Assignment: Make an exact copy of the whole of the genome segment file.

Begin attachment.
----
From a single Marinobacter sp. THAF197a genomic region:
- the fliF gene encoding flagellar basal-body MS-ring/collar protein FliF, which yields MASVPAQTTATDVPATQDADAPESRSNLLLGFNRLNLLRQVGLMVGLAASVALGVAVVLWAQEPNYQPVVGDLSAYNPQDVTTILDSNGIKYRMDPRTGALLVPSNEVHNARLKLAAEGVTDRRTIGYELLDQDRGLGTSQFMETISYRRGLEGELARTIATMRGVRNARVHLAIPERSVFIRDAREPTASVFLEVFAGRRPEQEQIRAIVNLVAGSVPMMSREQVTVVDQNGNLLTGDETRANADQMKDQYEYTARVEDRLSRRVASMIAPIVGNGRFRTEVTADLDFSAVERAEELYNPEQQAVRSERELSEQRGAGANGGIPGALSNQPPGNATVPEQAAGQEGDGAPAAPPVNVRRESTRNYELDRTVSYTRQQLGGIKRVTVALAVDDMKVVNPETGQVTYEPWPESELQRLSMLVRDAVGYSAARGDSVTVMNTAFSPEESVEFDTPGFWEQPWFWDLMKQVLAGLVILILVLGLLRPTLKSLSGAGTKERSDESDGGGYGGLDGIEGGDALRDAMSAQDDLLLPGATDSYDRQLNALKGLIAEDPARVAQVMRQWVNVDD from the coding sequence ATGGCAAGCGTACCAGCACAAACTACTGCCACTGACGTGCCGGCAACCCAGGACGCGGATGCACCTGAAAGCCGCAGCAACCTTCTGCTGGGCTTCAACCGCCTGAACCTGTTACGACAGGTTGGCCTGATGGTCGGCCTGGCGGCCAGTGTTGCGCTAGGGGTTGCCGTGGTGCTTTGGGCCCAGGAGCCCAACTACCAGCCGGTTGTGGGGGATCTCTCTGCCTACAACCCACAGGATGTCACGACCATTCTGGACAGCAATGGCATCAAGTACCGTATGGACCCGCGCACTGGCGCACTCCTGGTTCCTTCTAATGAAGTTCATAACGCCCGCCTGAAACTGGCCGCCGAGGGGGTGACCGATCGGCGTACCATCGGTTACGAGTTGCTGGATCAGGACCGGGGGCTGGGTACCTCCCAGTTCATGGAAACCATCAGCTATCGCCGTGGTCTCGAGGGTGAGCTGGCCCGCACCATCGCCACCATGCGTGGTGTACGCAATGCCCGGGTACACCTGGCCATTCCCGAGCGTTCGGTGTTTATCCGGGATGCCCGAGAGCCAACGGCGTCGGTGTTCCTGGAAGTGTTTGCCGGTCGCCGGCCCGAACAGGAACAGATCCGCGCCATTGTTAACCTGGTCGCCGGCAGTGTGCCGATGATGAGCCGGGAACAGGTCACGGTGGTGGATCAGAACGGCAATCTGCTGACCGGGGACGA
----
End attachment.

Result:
From a single Marinobacter sp. THAF197a genomic region:
- the fliF gene encoding flagellar basal-body MS-ring/collar protein FliF, which yields MASVPAQTTATDVPATQDADAPESRSNLLLGFNRLNLLRQVGLMVGLAASVALGVAVVLWAQEPNYQPVVGDLSAYNPQDVTTILDSNGIKYRMDPRTGALLVPSNEVHNARLKLAAEGVTDRRTIGYELLDQDRGLGTSQFMETISYRRGLEGELARTIATMRGVRNARVHLAIPERSVFIRDAREPTASVFLEVFAGRRPEQEQIRAIVNLVAGSVPMMSREQVTVVDQNGNLLTGDETRANADQMKDQYEYTARVEDRLSRRVASMIAPIVGNGRFRTEVTADLDFSAVERAEELYNPEQQAVRSERELSEQRGAGANGGIPGALSNQPPGNATVPEQAAGQEGDGAPAAPPVNVRRESTRNYELDRTVSYTRQQLGGIKRVTVALAVDDMKVVNPETGQVTYEPWPESELQRLSMLVRDAVGYSAARGDSVTVMNTAFSPEESVEFDTPGFWEQPWFWDLMKQVLAGLVILILVLGLLRPTLKSLSGAGTKERSDESDGGGYGGLDGIEGGDALRDAMSAQDDLLLPGATDSYDRQLNALKGLIAEDPARVAQVMRQWVNVDD from the coding sequence ATGGCAAGCGTACCAGCACAAACTACTGCCACTGACGTGCCGGCAACCCAGGACGCGGATGCACCTGAAAGCCGCAGCAACCTTCTGCTGGGCTTCAACCGCCTGAACCTGTTACGACAGGTTGGCCTGATGGTCGGCCTGGCGGCCAGTGTTGCGCTAGGGGTTGCCGTGGTGCTTTGGGCCCAGGAGCCCAACTACCAGCCGGTTGTGGGGGATCTCTCTGCCTACAACCCACAGGATGTCACGACCATTCTGGACAGCAATGGCATCAAGTACCGTATGGACCCGCGCACTGGCGCACTCCTGGTTCCTTCTAATGAAGTTCATAACGCCCGCCTGAAACTGGCCGCCGAGGGGGTGACCGATCGGCGTACCATCGGTTACGAGTTGCTGGATCAGGACCGGGGGCTGGGTACCTCCCAGTTCATGGAAACCATCAGCTATCGCCGTGGTCTCGAGGGTGAGCTGGCCCGCACCATCGCCACCATGCGTGGTGTACGCAATGCCCGGGTACACCTGGCCATTCCCGAGCGTTCGGTGTTTATCCGGGATGCCCGAGAGCCAACGGCGTCGGTGTTCCTGGAAGTGTTTGCCGGTCGCCGGCCCGAACAGGAACAGATCCGCGCCATTGTTAACCTGGTCGCCGGCAGTGTGCCGATGATGAGCCGGGAACAGGTCACGGTGGTGGATCAGAACGGCAATCTGCTGACCGGGGACGA